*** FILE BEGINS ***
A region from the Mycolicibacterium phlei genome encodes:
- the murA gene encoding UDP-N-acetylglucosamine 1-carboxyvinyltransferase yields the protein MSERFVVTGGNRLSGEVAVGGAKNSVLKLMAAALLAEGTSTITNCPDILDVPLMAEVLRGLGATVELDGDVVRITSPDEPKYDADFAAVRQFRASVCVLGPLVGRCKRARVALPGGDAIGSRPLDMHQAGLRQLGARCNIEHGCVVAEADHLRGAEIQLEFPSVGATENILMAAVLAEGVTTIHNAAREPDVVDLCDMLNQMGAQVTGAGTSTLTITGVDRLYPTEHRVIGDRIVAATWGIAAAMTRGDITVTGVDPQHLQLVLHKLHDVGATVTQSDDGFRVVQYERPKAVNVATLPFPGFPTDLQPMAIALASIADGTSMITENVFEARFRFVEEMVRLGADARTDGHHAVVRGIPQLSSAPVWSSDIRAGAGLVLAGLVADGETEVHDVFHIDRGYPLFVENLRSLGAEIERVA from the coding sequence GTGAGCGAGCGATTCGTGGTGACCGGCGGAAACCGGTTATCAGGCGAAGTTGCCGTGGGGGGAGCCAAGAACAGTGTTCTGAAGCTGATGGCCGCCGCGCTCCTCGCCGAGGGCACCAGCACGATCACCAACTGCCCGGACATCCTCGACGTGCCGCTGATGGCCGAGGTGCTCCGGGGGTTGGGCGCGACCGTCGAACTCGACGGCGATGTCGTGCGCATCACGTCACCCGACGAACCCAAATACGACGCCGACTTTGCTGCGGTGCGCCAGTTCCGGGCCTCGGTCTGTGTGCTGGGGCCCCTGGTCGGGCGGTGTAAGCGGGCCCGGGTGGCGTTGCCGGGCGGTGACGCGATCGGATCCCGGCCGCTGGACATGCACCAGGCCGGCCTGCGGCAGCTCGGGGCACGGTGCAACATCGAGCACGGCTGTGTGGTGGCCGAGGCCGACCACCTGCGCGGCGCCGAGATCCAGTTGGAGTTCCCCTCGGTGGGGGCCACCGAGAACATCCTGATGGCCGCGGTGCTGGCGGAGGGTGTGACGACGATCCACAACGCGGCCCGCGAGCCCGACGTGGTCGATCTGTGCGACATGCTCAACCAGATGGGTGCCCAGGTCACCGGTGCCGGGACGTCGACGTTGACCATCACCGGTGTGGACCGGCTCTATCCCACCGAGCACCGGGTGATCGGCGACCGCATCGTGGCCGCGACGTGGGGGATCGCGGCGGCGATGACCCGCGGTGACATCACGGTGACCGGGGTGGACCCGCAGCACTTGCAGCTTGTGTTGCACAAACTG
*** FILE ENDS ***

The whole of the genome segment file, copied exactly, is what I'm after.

A region from the Mycolicibacterium phlei genome encodes:
- the murA gene encoding UDP-N-acetylglucosamine 1-carboxyvinyltransferase yields the protein MSERFVVTGGNRLSGEVAVGGAKNSVLKLMAAALLAEGTSTITNCPDILDVPLMAEVLRGLGATVELDGDVVRITSPDEPKYDADFAAVRQFRASVCVLGPLVGRCKRARVALPGGDAIGSRPLDMHQAGLRQLGARCNIEHGCVVAEADHLRGAEIQLEFPSVGATENILMAAVLAEGVTTIHNAAREPDVVDLCDMLNQMGAQVTGAGTSTLTITGVDRLYPTEHRVIGDRIVAATWGIAAAMTRGDITVTGVDPQHLQLVLHKLHDVGATVTQSDDGFRVVQYERPKAVNVATLPFPGFPTDLQPMAIALASIADGTSMITENVFEARFRFVEEMVRLGADARTDGHHAVVRGIPQLSSAPVWSSDIRAGAGLVLAGLVADGETEVHDVFHIDRGYPLFVENLRSLGAEIERVA from the coding sequence GTGAGCGAGCGATTCGTGGTGACCGGCGGAAACCGGTTATCAGGCGAAGTTGCCGTGGGGGGAGCCAAGAACAGTGTTCTGAAGCTGATGGCCGCCGCGCTCCTCGCCGAGGGCACCAGCACGATCACCAACTGCCCGGACATCCTCGACGTGCCGCTGATGGCCGAGGTGCTCCGGGGGTTGGGCGCGACCGTCGAACTCGACGGCGATGTCGTGCGCATCACGTCACCCGACGAACCCAAATACGACGCCGACTTTGCTGCGGTGCGCCAGTTCCGGGCCTCGGTCTGTGTGCTGGGGCCCCTGGTCGGGCGGTGTAAGCGGGCCCGGGTGGCGTTGCCGGGCGGTGACGCGATCGGATCCCGGCCGCTGGACATGCACCAGGCCGGCCTGCGGCAGCTCGGGGCACGGTGCAACATCGAGCACGGCTGTGTGGTGGCCGAGGCCGACCACCTGCGCGGCGCCGAGATCCAGTTGGAGTTCCCCTCGGTGGGGGCCACCGAGAACATCCTGATGGCCGCGGTGCTGGCGGAGGGTGTGACGACGATCCACAACGCGGCCCGCGAGCCCGACGTGGTCGATCTGTGCGACATGCTCAACCAGATGGGTGCCCAGGTCACCGGTGCCGGGACGTCGACGTTGACCATCACCGGTGTGGACCGGCTCTATCCCACCGAGCACCGGGTGATCGGCGACCGCATCGTGGCCGCGACGTGGGGGATCGCGGCGGCGATGACCCGCGGTGACATCACGGTGACCGGGGTGGACCCGCAGCACTTGCAGCTTGTGTTGCACAAACTG